Laura Linney pitched in on promotions by covering the November 2012 issue of Gotham magazine. The 48-year-old actress dressed up in designer items of the likes of Lorry Newhouse and CH Caroline Herrera for the Brain Bowen Smith shot front page while opening up about everything from keeping movie set memorabilia to her busy schedule.
A few highlights from Miss Linney’s interview are as follows. For more, be sure to pay a visit to Gotham!
On being away from home:
“I am, I’m all over the place. I’m on a press circuit, so I was in Telluride and Toronto then I went to North Carolina. My father [playwright Romulus Linney] passed away a year and a half ago, and his archive was opened at Appalachian State University; I went down and helped celebrate that. Then I go to Boston to do the intros to Masterpiece Classic, and then I start filming The Big C right after that.”
On taking souvenirs from her movie sets:
“I do try to take one little thing. I have a tea cup from one movie…. Whenever I go to London, which is one of my favorite places to work, actually, I always go to the Buckingham Palace gift shop and buy one of those commemorative mugs, so I have my crazy collection, which I am very fond of. I do try and save a button or a piece of fabric, or every once in a while there’s a painting on the set that I take a shine to, and I’ll ask the production department if I can buy it. I have the ring that I wore in The Savages. You do want to be able to hold something because even though you can look at film and hold a piece of it in your hand, it’s not tangible. It’s the experience that you want to keep a little bit with you.”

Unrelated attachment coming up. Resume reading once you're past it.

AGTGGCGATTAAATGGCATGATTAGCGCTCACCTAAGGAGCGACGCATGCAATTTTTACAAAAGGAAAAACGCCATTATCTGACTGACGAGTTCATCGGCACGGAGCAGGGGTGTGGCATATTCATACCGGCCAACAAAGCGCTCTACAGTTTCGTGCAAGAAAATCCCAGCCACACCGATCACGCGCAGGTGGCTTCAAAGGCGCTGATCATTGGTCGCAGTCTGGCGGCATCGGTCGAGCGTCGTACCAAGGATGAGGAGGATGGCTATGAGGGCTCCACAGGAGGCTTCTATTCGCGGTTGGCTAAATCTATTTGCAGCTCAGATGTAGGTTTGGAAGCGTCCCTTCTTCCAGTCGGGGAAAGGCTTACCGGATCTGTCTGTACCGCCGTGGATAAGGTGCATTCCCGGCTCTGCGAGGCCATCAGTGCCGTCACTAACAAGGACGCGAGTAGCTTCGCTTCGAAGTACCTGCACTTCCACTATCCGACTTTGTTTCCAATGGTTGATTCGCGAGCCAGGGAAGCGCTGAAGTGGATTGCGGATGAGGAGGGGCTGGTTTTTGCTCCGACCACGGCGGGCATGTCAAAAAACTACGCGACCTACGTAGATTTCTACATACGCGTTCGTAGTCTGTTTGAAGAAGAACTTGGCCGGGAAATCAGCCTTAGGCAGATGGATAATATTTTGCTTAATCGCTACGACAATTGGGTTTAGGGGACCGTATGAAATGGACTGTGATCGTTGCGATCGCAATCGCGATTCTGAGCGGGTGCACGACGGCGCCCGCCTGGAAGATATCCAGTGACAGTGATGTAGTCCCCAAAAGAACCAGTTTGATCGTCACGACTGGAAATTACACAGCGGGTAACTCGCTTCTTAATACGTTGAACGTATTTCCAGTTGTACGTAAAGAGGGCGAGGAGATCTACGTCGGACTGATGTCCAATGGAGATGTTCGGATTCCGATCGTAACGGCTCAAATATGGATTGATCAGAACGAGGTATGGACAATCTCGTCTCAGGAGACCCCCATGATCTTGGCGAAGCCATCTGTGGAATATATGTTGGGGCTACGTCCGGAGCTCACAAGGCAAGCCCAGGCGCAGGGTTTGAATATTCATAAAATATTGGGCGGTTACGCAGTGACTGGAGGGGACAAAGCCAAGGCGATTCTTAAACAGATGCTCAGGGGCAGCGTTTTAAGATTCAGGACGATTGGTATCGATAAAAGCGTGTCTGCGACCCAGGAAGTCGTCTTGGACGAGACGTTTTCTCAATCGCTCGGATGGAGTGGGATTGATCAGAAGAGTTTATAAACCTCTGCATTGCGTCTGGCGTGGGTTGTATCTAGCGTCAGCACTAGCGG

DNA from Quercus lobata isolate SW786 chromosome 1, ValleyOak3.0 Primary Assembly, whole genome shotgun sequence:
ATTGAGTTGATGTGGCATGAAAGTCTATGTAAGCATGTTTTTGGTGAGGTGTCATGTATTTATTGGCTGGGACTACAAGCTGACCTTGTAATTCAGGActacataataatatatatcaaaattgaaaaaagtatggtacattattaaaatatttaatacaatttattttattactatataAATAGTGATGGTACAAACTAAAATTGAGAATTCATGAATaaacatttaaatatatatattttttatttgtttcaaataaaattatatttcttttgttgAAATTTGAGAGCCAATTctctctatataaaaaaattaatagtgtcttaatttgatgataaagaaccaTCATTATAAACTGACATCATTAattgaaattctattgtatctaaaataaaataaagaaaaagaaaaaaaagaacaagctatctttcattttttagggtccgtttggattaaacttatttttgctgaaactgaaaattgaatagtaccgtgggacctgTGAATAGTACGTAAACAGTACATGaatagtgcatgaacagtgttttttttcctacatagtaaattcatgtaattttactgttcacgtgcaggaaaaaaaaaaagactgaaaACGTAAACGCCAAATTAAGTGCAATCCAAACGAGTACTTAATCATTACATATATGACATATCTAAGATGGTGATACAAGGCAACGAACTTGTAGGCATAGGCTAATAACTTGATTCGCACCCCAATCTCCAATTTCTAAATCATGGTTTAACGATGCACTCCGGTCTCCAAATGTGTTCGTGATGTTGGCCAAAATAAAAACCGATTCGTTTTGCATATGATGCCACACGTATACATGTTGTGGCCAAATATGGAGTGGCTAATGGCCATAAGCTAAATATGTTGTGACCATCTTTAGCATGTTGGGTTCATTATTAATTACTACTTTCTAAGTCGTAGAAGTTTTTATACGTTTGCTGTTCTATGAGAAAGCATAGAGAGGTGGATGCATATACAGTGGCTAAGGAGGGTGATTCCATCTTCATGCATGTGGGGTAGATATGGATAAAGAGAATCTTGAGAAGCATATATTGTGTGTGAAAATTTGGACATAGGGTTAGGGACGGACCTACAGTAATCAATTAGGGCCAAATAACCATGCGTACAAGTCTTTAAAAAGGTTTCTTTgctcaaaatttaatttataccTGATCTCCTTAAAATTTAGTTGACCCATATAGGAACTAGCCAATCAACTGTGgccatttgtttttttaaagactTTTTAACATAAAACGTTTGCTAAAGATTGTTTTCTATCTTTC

On how she got to know her “Hyde Park on Hudson” character:
“My character, Margaret “Daisy” Suckley, was a real person and fortunately for me, she lived to be [almost] 100 years old and her family home, Wilderstein, is a museum on the Hudson River. There are all these letters that she and Franklin D. Roosevelt exchanged, so you can certainly learn a lot from the letters and their back-and-forth, but more than anything, really what helped me was being able to go into her bedroom and see what she surrounded herself by. She woke up every morning to a lithograph portrait of FDR across from her bed. She slept in a little single bed, and next to that was a vitrine filled with little knickknack-y things that he had bought for her from around the world. Then on her bookshelf, there were a lot of books about health, mysticism, and largerthan- life characters like Napoleon. She was the one who gave FDR (his Scottish Terrier) Fala, which, for some reason, that blew my mind more than anything.”